On a regional scale, in collaboration with partners throughout Central America and parts of the Amazon, we held several in-person workshops on governance, administration, and financial management to support Indigenous organizations in strengthening their ability to protect their forests and rights and to receive and manage international funding. These workshops increase the impact, sustainability, and resilience of Indigenous organizations when facing challenges and their ability to secure funding to implement their initiatives. For example, in partnership with local Indigenous-led organization GeoIndigena, RFUS held a five-day workshop in the Guna Yala region of Panama where we engaged 12 local Indigenous representative organizations and the national Indigenous coordination (COONAPIP). The workshop covered topics such as strategic planning, project development, and fundraising, and each organization developed its own project proposal to submit to potential funders.  

During the three-day training, we saw tons of progress. We used to go out and monitor [our territories] without knowing how to record or take pictures, but now it will be easier.
Beria Macedo Macedo
Beria Macedo Macedo
A community forest patroller in the Ticuna Indigenous community of Santa Rosa del Caño and participant in RFUS’s  community journalism workshops

Using Community Journalism Skills To Advance Rainforest Monitoring

RFUS held a series of workshops in 12 remote Amazonian communities over the course of nine months in 2023 in coordination with ORPIO, audiovisual production company Sachacine, and four local Indigenous federations. These workshops, led by Indigenous trainers, highlighted Indigenous projects, issues, and solutions and fostered an interactive, egalitarian learning environment. This unique approach establishes a platform where tech firms and Indigenous communities collaborate as equals, each contributing to solutions for forest protection. In total, 188 community forest patrollers participated in the training on how to use drones and camera phones to document deforestation in very remote parts of Peru, and many were supplied with microphones and tripods. This form of visual documentation provides important details that can support legal action against deforestation claims.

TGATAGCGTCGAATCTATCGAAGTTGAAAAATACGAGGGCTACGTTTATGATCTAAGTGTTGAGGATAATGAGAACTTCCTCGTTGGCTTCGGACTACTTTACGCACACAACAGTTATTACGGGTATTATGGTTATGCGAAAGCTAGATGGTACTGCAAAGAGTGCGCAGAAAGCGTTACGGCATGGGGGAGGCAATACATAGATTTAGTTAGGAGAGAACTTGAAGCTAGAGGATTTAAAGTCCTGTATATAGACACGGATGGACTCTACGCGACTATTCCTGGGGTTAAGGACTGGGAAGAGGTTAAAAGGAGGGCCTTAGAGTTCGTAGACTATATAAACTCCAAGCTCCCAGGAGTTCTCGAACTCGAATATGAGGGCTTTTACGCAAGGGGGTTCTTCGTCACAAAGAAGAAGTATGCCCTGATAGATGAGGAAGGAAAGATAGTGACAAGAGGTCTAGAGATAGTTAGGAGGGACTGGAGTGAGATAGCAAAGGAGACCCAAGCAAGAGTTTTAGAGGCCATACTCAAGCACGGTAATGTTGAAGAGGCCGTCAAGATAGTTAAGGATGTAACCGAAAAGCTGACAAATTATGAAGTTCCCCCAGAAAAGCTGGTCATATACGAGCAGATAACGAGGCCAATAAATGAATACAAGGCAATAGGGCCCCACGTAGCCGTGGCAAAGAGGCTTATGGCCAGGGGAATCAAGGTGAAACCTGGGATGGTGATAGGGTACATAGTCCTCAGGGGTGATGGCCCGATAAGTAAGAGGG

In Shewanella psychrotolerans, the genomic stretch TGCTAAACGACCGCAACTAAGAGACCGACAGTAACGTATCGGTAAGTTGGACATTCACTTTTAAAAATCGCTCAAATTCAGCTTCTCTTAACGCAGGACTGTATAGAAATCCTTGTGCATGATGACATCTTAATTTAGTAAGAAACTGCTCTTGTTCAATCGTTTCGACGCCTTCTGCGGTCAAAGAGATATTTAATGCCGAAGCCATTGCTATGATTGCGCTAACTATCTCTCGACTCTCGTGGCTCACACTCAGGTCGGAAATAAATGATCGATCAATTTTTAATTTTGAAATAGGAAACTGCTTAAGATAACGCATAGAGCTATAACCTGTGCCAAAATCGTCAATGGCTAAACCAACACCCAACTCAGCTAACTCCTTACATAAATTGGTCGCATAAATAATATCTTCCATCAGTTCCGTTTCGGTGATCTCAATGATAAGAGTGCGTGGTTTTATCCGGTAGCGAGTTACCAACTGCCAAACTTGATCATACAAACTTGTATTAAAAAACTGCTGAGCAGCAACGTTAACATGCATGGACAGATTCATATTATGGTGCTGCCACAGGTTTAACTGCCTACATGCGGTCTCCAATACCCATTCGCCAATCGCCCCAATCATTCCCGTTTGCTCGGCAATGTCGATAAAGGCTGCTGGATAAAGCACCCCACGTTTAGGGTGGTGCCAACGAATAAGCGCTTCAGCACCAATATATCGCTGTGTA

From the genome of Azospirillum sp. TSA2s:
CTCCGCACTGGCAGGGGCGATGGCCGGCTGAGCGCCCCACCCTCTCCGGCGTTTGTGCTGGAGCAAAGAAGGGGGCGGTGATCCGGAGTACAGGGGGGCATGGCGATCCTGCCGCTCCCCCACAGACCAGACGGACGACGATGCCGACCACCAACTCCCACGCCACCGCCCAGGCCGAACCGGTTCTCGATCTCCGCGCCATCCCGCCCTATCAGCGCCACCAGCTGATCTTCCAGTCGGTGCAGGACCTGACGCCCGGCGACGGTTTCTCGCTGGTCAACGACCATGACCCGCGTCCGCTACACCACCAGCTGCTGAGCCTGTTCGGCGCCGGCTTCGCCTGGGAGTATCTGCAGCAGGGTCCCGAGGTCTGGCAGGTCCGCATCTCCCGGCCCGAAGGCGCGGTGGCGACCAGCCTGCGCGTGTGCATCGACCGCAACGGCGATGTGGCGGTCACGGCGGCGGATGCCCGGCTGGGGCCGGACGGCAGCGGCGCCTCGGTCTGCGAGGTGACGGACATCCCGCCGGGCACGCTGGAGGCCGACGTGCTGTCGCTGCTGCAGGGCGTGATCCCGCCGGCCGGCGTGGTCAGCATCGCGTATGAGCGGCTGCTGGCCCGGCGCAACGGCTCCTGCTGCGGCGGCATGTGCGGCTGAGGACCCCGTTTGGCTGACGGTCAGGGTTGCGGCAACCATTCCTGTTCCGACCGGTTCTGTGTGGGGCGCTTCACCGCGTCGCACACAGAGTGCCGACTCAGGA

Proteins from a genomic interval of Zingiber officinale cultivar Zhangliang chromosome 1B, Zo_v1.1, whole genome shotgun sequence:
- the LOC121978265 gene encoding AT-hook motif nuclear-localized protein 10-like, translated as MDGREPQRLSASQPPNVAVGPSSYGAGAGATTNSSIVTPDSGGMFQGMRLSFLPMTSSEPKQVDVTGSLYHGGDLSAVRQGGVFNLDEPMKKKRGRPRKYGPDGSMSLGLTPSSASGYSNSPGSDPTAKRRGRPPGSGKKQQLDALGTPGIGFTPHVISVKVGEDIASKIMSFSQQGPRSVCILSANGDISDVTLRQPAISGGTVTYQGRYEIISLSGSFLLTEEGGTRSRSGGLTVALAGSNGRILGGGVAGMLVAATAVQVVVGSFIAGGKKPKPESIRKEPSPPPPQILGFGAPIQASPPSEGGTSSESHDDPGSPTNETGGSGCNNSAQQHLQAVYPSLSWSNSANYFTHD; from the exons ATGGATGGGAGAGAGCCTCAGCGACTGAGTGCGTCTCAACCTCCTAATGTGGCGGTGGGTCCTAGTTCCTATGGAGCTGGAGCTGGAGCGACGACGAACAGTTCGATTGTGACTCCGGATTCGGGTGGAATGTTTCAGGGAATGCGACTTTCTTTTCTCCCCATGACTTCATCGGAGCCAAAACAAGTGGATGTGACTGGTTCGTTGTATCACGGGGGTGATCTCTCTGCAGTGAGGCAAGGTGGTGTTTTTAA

Disaster Risk Management 

It’s well documented that the people who live closest to and rely most on nature are most impacted by the climate crisis. As natural disasters such as flooding, fires, and drought become more frequent across Central and South America, RFUS has expanded its capacity-building programming to encompass community disaster risk management. 

In 2023, RFUS partnered with the Mesoamerican Alliance of Peoples and Forests (AMPB)—an alliance of 10 Indigenous and local community organizations representing over 50,000 people across six countries in Central America and Mexico—and the Mesoamerican Leadership School to promote community resilience in the face of natural disasters. Supported by a three-year, $2 million grant from USAID, the “B’atz program” brought together youth and community leaders from diverse organizations and communities along with experts in risk management. Through interactive sessions and practical exercises, participants shared experiences and emphasized the importance of collaboration in developing effective disaster response strategies. Notably, the project surpassed its goal by initially training 196 individuals, with a strong emphasis on women and youth. Ultimately, 25 communities in Guatemala, Honduras, and Mexico developed and validated Disaster Risk Management Plans, and they are beginning to implement them through advocacy and engagement with local government officials.

Indigenous Partners

Partners in Brazil

CIR – Conselho Indígena de Roraima

Hutukara Associação Yanomami

APIB – Articulação dos Povos Indígenas do Brasil

Seduume Ye’kwana Association

AIWA – Associação Indigena Wai Wai da Amazonia

APIWX – Associação Indigena Wai Wai de Xaary

ISA – Instituto Socioambiental

ATIX – Associação Terra Indigena do Xingu

Partners in Guyana

APA – Amerindian Peoples Association

SRDC – South Rupununi District Council

NPDC – North Pakaraimas District Council

UMDC – Upper Mazaruni District Council

MDC – Moruca District Council

Partners in Peru

AIDESEP – Asociación Interétnica de Desarrollo de la Selva Peruana

ORPIO – Organización Regional de los Pueblos Indígenas del Oriente

ORAU – Organización Regional Aidesep Ucayali

FECOTYBA – Federación de Comunidades Ticunas y Yaguas del Bajo Amazonas

FECONAMNCUA – Federación de Comunidades Nativas del Medio Napo, Curaray y Arabela

ORKIWAN – Organización Kichwaruna Wangurina del Alto Napo

FECONATIYA – Federación de Comunidades Nativas Ticunas y Yaguas

FEPYRA – Federación de Pueblos Yaguas del Río Apayacu

Saweto-Alto Tamaya

Partners in Ecuador

Pueblo Originario Kichwa de Sarayaku

Board of Directors

John W. Copeland
Managing Partner, Wealth Partners Capital Group, LLC

S. Todd Crider, Esq.
Vice Chair
Partner, Simpson Thacher & Bartlett LLP; Member Executive Committee (founding Chair), The Cyrus R. Vance Center for International Justice

Brett Odom
Retired Finance Executive

Jenny Springer
Director, Global Program on Governance & Rights at IUCN

Becky Yang
Founder, Lin Lane; Partner, The Fund

Steven Kemler
Principal & Managing Director, Stone Arch Group

Christian Lelong
Director, Natural Resources at Kayrros

S. James Anaya, J.D.
Distinguished Professor & the Nicholas Doman Professor of International Law, University of Colorado Law School

Our Vision

A world where the rights of Indigenous peoples are respected and rainforests flourish.

Revenues & Expenses